Petaluma Poetry Walk Founder, Geri Digiorno

Geri Digiorno, Poet

Her network included several poets who were either part of or influenced by the Beat movement, as well as contemporaries and followers of the Beat Generation, helping to bridge the gap between the original Beat poets and newer generations of poets. She embraces a multidisciplinary approach to art, blending her poetry with visual art. Her work ensures that the radical, boundary-pushing spirit of the Beat Generation continues to inspire and influence contemporary poetry and arts.

Digiorno has dedicated much of her career to fostering a vibrant poetry scene in Northern California. As the founder of the Petaluma Poetry Walk, she has created a platform that echoes the community-oriented and inclusive ethos of the Beat poets. This annual event brings together poets and poetry lovers, fostering a sense of community and continuing the tradition of public poetry readings that were a hallmark of the Beat Generation.

Digiorno was a celebrated poet, artist, and teacher whose life story reads like a vivid tapestry of resilience, creativity, and community service.


Born in Logan, Utah, in 1932 as Ada Geraldine Mifflin, she was the seventh of nine daughters to Ethel and Ben Mifflin. In 1934, her family moved to San Francisco during the Great Depression, where her formative years amidst the vibrant yet challenging environment of the 1940s shaped much of her poetic voice.

Digiorno’s poetry is a testament to her life’s experiences, capturing the essence of growing up female in mid-century America. Her work reflects the struggles of teenage pregnancy, the isolation of suburban life, the heartbreak of divorce, and the rediscovery of self through art. Her poetic journey began in Daly City in the 1950s, where she found solace and expression in writing during the challenging years of young motherhood.

After an initial marriage and the birth of three children, Digiorno’s life took a turn when she married Tony Digiorno, a tavern owner who encouraged her creative pursuits. Despite Tony’s untimely death, which deeply affected her, she found a new beginning in Petaluma, Sonoma County. There, she immersed herself in writing and art, leading to the creation of her hand-stitched book Marilyn and Me and the publication I’m Tap Dancing.

In 1995, Digiorno founded the Petaluma Poetry Walk, an annual event that celebrates local poets and has become a cornerstone of the community’s cultural landscape. Her dedication to the arts extended to leading poetry and art workshops for the homeless, showcasing her belief in the transformative power of creativity.

Appointed as Sonoma County’s fourth poet laureate in 2006, Digiorno’s commitment to fostering literary arts was widely recognized. Her initiatives included bridging cultural gaps with bilingual poetry contests and encouraging youth participation in poetry.

Her work, characterized by its honesty and lack of conventional punctuation, often drew from her personal experiences, making her poetry relatable and poignant. She was inspired by poets like Ntozake Shange, Robert Frost, and Lucille Clifton, and her visual art often featured symbolic themes, such as Madonna collages.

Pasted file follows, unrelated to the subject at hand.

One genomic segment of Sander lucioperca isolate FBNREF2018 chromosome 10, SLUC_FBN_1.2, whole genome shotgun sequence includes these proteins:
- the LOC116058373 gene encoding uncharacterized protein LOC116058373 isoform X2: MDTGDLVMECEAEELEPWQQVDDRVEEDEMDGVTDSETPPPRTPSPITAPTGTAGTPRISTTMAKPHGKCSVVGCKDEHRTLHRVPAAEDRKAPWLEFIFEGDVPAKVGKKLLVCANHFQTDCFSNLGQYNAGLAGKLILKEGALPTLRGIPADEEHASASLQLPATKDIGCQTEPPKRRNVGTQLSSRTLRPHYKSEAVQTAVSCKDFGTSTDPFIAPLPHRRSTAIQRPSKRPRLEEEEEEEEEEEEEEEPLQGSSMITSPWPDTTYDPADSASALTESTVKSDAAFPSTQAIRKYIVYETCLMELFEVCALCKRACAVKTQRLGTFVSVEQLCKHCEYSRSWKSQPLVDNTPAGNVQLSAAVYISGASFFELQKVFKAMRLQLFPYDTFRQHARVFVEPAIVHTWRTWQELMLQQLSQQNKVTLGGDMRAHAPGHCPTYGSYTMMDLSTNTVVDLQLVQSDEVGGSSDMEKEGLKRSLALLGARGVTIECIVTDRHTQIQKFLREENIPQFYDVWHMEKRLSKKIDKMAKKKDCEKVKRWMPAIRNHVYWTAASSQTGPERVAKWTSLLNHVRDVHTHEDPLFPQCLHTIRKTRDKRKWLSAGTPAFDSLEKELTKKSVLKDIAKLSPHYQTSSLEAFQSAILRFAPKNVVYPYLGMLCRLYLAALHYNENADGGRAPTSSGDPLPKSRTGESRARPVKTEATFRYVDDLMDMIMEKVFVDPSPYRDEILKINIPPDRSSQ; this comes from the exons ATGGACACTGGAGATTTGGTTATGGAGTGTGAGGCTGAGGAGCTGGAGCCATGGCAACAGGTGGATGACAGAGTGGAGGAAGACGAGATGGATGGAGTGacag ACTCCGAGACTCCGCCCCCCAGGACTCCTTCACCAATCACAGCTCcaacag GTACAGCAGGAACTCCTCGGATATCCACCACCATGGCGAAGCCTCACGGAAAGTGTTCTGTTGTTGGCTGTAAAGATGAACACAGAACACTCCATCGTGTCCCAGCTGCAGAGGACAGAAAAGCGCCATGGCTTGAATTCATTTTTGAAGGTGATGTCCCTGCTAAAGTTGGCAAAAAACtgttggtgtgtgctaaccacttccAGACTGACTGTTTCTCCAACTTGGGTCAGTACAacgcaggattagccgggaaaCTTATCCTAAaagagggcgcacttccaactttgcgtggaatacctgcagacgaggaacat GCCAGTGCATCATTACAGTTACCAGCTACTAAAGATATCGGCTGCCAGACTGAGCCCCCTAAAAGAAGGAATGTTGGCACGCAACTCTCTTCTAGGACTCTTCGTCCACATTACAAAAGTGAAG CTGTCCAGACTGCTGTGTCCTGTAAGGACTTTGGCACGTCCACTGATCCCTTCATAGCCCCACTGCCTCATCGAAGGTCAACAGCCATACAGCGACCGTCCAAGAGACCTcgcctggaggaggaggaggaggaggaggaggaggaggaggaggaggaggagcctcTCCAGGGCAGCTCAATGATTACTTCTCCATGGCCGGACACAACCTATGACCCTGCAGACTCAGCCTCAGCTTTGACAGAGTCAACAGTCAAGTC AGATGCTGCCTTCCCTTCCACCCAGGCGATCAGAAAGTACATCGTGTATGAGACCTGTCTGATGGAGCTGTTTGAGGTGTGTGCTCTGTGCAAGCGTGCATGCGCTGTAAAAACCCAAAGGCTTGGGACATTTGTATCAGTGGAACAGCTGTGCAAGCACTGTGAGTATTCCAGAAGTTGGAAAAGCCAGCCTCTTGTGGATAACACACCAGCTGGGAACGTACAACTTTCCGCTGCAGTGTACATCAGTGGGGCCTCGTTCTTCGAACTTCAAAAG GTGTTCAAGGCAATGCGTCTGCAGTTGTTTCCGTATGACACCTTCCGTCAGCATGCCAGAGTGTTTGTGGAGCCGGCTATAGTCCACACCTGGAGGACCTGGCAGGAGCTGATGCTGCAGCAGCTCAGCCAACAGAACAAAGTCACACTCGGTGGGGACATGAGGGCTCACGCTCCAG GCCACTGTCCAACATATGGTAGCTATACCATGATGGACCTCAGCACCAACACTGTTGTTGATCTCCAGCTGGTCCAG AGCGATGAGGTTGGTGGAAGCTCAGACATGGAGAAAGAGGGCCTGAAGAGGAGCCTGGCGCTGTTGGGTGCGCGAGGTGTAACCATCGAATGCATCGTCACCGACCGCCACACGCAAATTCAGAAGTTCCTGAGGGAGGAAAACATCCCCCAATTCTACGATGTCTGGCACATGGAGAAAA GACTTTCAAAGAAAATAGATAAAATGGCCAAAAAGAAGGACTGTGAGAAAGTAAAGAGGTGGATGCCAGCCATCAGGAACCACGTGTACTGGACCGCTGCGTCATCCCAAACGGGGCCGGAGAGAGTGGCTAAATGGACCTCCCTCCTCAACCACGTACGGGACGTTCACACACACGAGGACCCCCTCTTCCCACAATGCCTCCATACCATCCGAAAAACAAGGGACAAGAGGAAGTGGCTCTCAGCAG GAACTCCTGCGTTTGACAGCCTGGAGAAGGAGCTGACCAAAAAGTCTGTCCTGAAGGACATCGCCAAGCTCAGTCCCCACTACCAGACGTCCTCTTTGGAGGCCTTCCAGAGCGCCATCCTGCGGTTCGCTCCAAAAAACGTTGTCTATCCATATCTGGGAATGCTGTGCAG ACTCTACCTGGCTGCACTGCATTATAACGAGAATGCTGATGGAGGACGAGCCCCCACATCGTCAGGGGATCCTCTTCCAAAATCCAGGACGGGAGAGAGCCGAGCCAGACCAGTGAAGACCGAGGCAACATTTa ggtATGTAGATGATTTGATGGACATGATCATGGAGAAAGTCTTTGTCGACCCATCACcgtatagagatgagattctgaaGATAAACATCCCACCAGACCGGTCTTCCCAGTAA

Geri Digiorno passed away on December 13, 2019, at the age of 87, leaving behind a legacy of artistic and community contributions. Her life and work continue to inspire, reminding us of the power of honesty in art and the enduring impact of nurturing creativity within a community.


one year later

one year later
I will be living
in a home for
unwed mothers
in Oakland

right there in black and white
I am fifteen years old
standing between
dorothy hardy and
john luhring
jim cancella behind us
in a light suit and tie
a mouth full of teeth
like a cold breeze

joan is wearing a white
two-piece dress
with matching heels
her lips open
marilyn monroe style
albino curls oppose
her bony features
dorothy’s dress
sweeps away behind her
outlining heavy legs
thick brown locks
cut short
surround her dimples

I’m the only one
not smiling
dark blondness falls
across my cheeks
my eyes tumble
to the ground
diploma tightly held
in both hands

i’m one of them

i was baptized at sixteen
in my sister mona’s white
two piece bathing suit
and white flannel night gown

laid back onto the water by two men
in alabaster suits
holding my nose
while they prayed over me
pushed me down underneath the coolness
till I came up saved

i believe

in my self
light rain
sudden storms
the moon
polenta and sausage
good sex
red sunsets
a perfect martini
the stars
true love
monet’s garden
cracked crab
long baths
soft jazz
a walk on the beach
and root beer floats

i believe
in quiet mornings
the ocean
slow dancing
the back of a man’s neck
fred astaire tapping across the screen
the magic of the sacramento delta
stone angels in italian cemeteries
growing your own tomatoes
paul newman’s eyes
that writing poetry is telling the truth
ironing is therapy
kissing is an art
and dusting is a waste of time

Poems from White Lipstick
Red Hen Press, 2005
© Geri Digiorno

Translate »